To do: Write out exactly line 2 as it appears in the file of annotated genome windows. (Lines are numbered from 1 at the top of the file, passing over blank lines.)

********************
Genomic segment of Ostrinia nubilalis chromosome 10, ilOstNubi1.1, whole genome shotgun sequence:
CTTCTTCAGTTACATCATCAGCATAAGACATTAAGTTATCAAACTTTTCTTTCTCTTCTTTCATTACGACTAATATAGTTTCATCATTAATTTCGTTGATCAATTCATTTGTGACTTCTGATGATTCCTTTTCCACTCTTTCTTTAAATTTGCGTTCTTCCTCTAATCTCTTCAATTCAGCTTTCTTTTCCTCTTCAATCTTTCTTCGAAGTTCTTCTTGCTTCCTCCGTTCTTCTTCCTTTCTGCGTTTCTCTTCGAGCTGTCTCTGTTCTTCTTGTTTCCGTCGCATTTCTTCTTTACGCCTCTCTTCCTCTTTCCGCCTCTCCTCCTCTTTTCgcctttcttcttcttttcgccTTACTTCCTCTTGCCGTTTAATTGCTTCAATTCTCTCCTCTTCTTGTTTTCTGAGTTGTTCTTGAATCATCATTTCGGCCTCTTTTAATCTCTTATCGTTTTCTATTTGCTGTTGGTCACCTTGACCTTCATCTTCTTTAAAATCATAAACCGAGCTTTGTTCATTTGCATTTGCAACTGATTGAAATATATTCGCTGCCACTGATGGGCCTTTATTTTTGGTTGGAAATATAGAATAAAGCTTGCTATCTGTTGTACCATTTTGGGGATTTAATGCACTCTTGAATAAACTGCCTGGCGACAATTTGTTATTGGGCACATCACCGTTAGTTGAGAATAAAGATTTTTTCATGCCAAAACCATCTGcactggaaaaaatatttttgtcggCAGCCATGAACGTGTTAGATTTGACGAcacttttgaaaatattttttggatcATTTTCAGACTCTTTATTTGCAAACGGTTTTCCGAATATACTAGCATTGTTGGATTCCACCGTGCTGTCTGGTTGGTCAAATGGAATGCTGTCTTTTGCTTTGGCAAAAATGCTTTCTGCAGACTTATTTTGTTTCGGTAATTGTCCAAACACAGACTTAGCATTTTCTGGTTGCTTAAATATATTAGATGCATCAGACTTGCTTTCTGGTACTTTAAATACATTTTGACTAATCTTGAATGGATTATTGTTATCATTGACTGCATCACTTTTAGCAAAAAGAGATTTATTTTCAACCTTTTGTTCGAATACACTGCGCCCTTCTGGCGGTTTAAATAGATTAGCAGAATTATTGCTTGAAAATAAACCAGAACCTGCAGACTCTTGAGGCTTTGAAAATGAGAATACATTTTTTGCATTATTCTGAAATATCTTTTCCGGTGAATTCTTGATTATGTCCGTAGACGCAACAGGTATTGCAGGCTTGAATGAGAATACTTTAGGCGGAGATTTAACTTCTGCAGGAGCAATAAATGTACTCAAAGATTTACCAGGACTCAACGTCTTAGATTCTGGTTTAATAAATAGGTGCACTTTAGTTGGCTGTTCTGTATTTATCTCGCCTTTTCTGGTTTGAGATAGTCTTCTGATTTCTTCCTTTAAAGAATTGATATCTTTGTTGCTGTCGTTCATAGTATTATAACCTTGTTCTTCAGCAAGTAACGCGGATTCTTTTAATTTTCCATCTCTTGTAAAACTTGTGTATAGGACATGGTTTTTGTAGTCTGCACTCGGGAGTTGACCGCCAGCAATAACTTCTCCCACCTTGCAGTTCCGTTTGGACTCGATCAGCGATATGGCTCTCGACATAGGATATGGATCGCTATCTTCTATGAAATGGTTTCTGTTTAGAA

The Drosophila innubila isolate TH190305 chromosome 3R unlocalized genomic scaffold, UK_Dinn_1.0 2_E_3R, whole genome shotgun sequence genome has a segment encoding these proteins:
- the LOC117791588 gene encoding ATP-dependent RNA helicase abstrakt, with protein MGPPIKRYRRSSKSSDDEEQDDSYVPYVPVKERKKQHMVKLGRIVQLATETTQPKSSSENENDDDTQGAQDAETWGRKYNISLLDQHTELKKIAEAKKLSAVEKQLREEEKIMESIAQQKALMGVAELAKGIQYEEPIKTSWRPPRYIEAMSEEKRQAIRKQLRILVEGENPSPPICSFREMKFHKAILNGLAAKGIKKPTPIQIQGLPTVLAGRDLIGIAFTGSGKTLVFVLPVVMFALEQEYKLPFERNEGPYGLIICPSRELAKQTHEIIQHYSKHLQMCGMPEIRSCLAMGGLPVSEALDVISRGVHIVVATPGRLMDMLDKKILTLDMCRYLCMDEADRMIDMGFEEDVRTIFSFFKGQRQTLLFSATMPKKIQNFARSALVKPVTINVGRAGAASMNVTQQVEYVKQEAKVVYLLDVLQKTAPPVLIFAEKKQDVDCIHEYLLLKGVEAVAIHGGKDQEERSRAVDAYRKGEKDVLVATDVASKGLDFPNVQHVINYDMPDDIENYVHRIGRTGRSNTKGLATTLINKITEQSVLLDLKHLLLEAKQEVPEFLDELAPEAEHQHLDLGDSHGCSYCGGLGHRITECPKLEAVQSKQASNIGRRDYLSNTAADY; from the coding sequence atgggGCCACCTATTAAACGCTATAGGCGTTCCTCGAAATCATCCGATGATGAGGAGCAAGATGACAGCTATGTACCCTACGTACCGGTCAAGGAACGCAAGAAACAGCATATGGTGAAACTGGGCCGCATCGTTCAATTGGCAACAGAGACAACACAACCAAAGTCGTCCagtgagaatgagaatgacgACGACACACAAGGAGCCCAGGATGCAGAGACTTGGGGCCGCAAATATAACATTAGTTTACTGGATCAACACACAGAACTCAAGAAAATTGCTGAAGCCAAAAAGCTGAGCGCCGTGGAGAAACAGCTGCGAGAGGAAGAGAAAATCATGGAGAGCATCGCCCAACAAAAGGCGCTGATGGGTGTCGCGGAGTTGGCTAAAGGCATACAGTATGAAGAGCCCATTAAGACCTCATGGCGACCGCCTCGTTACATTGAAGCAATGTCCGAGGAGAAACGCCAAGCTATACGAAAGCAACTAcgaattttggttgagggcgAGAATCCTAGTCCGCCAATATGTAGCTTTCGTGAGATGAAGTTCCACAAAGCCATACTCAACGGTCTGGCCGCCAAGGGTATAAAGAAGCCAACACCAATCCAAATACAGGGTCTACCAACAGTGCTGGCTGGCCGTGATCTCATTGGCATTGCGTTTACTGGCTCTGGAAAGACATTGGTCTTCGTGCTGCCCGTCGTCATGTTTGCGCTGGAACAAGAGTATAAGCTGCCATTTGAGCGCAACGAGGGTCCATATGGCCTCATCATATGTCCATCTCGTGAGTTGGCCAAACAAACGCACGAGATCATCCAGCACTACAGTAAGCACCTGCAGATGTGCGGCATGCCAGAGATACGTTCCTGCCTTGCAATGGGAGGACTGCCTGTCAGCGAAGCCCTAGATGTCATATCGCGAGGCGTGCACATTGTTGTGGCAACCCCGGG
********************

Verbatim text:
CTTCTTCAGTTACATCATCAGCATAAGACATTAAGTTATCAAACTTTTCTTTCTCTTCTTTCATTACGACTAATATAGTTTCATCATTAATTTCGTTGATCAATTCATTTGTGACTTCTGATGATTCCTTTTCCACTCTTTCTTTAAATTTGCGTTCTTCCTCTAATCTCTTCAATTCAGCTTTCTTTTCCTCTTCAATCTTTCTTCGAAGTTCTTCTTGCTTCCTCCGTTCTTCTTCCTTTCTGCGTTTCTCTTCGAGCTGTCTCTGTTCTTCTTGTTTCCGTCGCATTTCTTCTTTACGCCTCTCTTCCTCTTTCCGCCTCTCCTCCTCTTTTCgcctttcttcttcttttcgccTTACTTCCTCTTGCCGTTTAATTGCTTCAATTCTCTCCTCTTCTTGTTTTCTGAGTTGTTCTTGAATCATCATTTCGGCCTCTTTTAATCTCTTATCGTTTTCTATTTGCTGTTGGTCACCTTGACCTTCATCTTCTTTAAAATCATAAACCGAGCTTTGTTCATTTGCATTTGCAACTGATTGAAATATATTCGCTGCCACTGATGGGCCTTTATTTTTGGTTGGAAATATAGAATAAAGCTTGCTATCTGTTGTACCATTTTGGGGATTTAATGCACTCTTGAATAAACTGCCTGGCGACAATTTGTTATTGGGCACATCACCGTTAGTTGAGAATAAAGATTTTTTCATGCCAAAACCATCTGcactggaaaaaatatttttgtcggCAGCCATGAACGTGTTAGATTTGACGAcacttttgaaaatattttttggatcATTTTCAGACTCTTTATTTGCAAACGGTTTTCCGAATATACTAGCATTGTTGGATTCCACCGTGCTGTCTGGTTGGTCAAATGGAATGCTGTCTTTTGCTTTGGCAAAAATGCTTTCTGCAGACTTATTTTGTTTCGGTAATTGTCCAAACACAGACTTAGCATTTTCTGGTTGCTTAAATATATTAGATGCATCAGACTTGCTTTCTGGTACTTTAAATACATTTTGACTAATCTTGAATGGATTATTGTTATCATTGACTGCATCACTTTTAGCAAAAAGAGATTTATTTTCAACCTTTTGTTCGAATACACTGCGCCCTTCTGGCGGTTTAAATAGATTAGCAGAATTATTGCTTGAAAATAAACCAGAACCTGCAGACTCTTGAGGCTTTGAAAATGAGAATACATTTTTTGCATTATTCTGAAATATCTTTTCCGGTGAATTCTTGATTATGTCCGTAGACGCAACAGGTATTGCAGGCTTGAATGAGAATACTTTAGGCGGAGATTTAACTTCTGCAGGAGCAATAAATGTACTCAAAGATTTACCAGGACTCAACGTCTTAGATTCTGGTTTAATAAATAGGTGCACTTTAGTTGGCTGTTCTGTATTTATCTCGCCTTTTCTGGTTTGAGATAGTCTTCTGATTTCTTCCTTTAAAGAATTGATATCTTTGTTGCTGTCGTTCATAGTATTATAACCTTGTTCTTCAGCAAGTAACGCGGATTCTTTTAATTTTCCATCTCTTGTAAAACTTGTGTATAGGACATGGTTTTTGTAGTCTGCACTCGGGAGTTGACCGCCAGCAATAACTTCTCCCACCTTGCAGTTCCGTTTGGACTCGATCAGCGATATGGCTCTCGACATAGGATATGGATCGCTATCTTCTATGAAATGGTTTCTGTTTAGAA